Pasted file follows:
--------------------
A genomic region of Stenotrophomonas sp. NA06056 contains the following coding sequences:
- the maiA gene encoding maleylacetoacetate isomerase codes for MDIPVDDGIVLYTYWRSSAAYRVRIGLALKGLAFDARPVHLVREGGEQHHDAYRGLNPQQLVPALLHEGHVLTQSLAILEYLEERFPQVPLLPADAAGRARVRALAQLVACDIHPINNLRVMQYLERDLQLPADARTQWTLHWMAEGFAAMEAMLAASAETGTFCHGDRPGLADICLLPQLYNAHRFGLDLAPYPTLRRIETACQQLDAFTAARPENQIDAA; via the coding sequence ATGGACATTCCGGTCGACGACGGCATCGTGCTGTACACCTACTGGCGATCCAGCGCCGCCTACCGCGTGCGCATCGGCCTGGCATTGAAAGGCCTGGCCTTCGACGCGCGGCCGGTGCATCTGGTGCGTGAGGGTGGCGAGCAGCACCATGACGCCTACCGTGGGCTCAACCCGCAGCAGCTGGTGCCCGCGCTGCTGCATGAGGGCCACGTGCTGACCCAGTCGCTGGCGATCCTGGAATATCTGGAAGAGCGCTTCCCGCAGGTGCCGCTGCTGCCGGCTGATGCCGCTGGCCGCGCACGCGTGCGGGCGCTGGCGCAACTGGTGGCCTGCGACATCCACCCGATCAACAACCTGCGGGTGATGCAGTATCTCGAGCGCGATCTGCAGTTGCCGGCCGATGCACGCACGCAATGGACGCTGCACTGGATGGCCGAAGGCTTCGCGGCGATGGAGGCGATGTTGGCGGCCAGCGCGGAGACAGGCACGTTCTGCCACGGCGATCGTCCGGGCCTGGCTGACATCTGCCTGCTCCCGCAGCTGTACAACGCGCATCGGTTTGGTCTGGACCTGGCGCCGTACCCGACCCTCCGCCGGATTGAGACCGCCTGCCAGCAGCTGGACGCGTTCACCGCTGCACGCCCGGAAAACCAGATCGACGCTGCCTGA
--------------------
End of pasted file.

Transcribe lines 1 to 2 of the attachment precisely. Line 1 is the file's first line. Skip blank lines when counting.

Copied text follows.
A genomic region of Stenotrophomonas sp. NA06056 contains the following coding sequences:
- the maiA gene encoding maleylacetoacetate isomerase codes for MDIPVDDGIVLYTYWRSSAAYRVRIGLALKGLAFDARPVHLVREGGEQHHDAYRGLNPQQLVPALLHEGHVLTQSLAILEYLEERFPQVPLLPADAAGRARVRALAQLVACDIHPINNLRVMQYLERDLQLPADARTQWTLHWMAEGFAAMEAMLAASAETGTFCHGDRPGLADICLLPQLYNAHRFGLDLAPYPTLRRIETACQQLDAFTAARPENQIDAA; via the coding sequence ATGGACATTCCGGTCGACGACGGCATCGTGCTGTACACCTACTGGCGATCCAGCGCCGCCTACCGCGTGCGCATCGGCCTGGCATTGAAAGGCCTGGCCTTCGACGCGCGGCCGGTGCATCTGGTGCGTGAGGGTGGCGAGCAGCACCATGACGCCTACCGTGGGCTCAACCCGCAGCAGCTGGTGCCCGCGCTGCTGCATGAGGGCCACGTGCTGACCCAGTCGCTGGCGATCCTGGAATATCTGGAAGAGCGCTTCCCGCAGGTGCCGCTGCTGCCGGCTGATGCCGCTGGCCGCGCACGCGTGCGGGCGCTGGCGCAACTGGTGGCCTGCGACATCCACCCGATCAACAACCTGCGGGTGATGCAGTATCTCGAGCGCGATCTGCAGTTGCCGGCCGATGCACGCACGCAATGGACGCTGCACTGGATGGCCGAAGGCTTCGCGGCGATGGAGGCGATGTTGGCGGCCAGCGCGGAGACAGGCACGTTCTGCCACGGCGATCGTCCGGGCCTGGCTGACATCTGCCTGCTCCCGCAGCTGTACAACGCGCATCGGTTTGGTCTGGACCTGGCGCCGTACCCGACCCTCCGCCGGATTGAGACCGCCTGCCAGCAGCTGGACGCGTTCACCGCTGCACGCCCGGAAAACCAGATCGACGCTGCCTGA